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Pakistan, Imran, and PTI: The Deadly Trifecta That Never Escapes the Headlines

Imran Khan was an eligible bachelor when he was young and now he is the most eligible political leader in Pakistan.

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“I’ll be more dangerous if ousted from power," warned Pakistan’s former Prime Minister Imran Khan, months before he was removed from office through a vote of no confidence in April 2022. He became the first prime minister to be removed like this. 

A little more than a year later, Khan’s words came true, and he proved how dangerous he was— he had already been giving the Shahbaz government sleepless nights.

Political workers loyal to Khan went on a rampage following his arrest on 9 May 2023, from the premises of the Islamabad High Court on corruption charges in connection with the Al-Qadir Trust scandal. Two days later, Pakistan’s Supreme Court ordered Khan to be released immediately as the arrest was ‘unlawful’

During the two days that Khan was in custody, following their leader’s instructions left in a video message he made hours before his arrest, supporters of Khan’s Pakistan Tehreek-e-Insaf’s (PTI) blocked roads in several major cities. They clashed with the police, leaving injured on both sides. They torched government buildings, public property, and vehicles and looted shops. Reportedly, a thousand arrests were made, including top leaders of the party.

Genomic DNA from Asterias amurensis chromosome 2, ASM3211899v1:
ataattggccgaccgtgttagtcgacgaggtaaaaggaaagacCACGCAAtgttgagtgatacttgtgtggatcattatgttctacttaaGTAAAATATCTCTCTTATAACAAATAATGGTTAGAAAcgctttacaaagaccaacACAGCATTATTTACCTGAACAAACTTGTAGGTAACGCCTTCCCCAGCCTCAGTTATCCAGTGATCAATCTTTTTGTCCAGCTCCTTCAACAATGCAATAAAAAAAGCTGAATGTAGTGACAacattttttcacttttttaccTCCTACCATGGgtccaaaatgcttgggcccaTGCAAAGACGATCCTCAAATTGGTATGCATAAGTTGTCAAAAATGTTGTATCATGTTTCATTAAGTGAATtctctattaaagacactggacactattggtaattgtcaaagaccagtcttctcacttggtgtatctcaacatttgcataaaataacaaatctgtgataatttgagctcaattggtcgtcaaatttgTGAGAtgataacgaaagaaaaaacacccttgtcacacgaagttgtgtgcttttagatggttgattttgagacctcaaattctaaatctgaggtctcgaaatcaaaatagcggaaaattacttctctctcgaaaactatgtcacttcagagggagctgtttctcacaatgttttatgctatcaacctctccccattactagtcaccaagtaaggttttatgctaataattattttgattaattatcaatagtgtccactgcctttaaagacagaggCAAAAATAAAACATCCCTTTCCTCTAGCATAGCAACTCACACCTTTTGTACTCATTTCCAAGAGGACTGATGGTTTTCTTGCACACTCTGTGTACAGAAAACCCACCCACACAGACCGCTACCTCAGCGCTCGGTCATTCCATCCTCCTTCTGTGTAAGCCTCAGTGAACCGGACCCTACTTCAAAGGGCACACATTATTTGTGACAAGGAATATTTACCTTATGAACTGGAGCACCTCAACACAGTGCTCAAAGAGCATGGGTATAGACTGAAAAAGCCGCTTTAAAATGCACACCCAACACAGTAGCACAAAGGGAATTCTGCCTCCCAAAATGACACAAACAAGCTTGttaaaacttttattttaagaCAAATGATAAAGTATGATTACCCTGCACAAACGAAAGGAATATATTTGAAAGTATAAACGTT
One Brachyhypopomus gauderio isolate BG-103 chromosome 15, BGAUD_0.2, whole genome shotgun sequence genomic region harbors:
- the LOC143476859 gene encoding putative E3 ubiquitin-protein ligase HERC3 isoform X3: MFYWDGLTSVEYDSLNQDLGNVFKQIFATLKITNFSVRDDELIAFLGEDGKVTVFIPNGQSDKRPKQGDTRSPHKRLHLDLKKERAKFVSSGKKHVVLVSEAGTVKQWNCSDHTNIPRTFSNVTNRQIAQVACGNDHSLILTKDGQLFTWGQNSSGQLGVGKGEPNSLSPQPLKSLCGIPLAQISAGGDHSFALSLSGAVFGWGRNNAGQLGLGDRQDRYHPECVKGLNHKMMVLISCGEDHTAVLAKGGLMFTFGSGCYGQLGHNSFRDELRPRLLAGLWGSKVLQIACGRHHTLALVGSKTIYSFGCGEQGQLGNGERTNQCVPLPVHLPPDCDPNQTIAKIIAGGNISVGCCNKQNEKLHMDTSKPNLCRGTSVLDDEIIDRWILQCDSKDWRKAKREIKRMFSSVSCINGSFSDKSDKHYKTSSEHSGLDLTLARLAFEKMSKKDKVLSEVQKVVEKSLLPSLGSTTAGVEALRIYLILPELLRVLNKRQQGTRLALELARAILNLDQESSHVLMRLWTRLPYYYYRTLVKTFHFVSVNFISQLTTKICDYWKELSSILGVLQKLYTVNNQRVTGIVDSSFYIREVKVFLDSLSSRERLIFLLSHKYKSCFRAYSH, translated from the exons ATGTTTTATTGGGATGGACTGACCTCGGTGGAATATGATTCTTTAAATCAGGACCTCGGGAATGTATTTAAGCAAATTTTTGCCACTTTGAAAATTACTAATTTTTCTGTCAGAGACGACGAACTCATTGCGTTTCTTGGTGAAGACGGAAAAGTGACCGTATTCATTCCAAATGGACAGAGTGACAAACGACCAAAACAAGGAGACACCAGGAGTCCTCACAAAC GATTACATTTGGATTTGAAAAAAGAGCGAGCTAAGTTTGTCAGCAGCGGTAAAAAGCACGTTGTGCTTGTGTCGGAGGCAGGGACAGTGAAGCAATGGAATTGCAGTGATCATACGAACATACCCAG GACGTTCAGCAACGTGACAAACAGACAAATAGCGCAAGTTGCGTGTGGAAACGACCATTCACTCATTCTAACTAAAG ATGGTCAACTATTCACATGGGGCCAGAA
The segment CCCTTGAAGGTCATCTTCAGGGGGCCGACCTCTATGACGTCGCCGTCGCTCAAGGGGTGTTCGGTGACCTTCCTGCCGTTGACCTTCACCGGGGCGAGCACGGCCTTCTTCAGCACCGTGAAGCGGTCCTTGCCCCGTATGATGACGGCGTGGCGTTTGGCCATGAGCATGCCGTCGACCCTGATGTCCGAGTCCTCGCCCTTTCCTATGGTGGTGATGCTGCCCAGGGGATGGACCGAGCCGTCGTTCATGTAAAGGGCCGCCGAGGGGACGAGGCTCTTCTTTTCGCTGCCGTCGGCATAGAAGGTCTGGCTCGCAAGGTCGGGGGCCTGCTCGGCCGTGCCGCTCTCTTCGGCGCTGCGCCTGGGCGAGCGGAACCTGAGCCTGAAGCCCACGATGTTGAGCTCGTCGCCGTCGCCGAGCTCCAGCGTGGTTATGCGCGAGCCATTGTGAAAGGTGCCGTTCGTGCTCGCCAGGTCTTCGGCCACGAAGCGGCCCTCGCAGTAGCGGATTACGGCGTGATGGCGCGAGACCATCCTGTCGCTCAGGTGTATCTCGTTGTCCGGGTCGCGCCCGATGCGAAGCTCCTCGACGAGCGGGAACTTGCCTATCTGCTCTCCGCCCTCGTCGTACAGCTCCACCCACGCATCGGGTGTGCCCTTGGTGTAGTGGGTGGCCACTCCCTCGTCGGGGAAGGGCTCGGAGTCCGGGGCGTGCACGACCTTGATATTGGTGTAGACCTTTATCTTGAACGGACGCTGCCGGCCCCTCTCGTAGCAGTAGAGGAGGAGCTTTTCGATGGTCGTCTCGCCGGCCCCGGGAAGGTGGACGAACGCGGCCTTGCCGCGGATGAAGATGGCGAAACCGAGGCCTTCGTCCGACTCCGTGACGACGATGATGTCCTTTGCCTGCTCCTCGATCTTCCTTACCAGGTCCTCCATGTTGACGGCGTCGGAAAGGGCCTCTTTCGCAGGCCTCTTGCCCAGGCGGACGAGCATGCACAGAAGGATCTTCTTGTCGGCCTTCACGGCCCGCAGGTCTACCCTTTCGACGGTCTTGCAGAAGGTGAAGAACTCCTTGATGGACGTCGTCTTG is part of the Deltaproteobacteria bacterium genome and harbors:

The only brother of three sisters, it won’t be wrong to say that Imran Khan has had a charmed life and has always had others to look out for him. He can’t help it if he has been the centre of attention. He was an eligible bachelor when he was young and now he is the most eligible political leader in Pakistan. He holds his followers in a hypnotic trance who lap up every word of their leader without question. There is no doubt that he is one of the most popular leaders in Pakistan currently.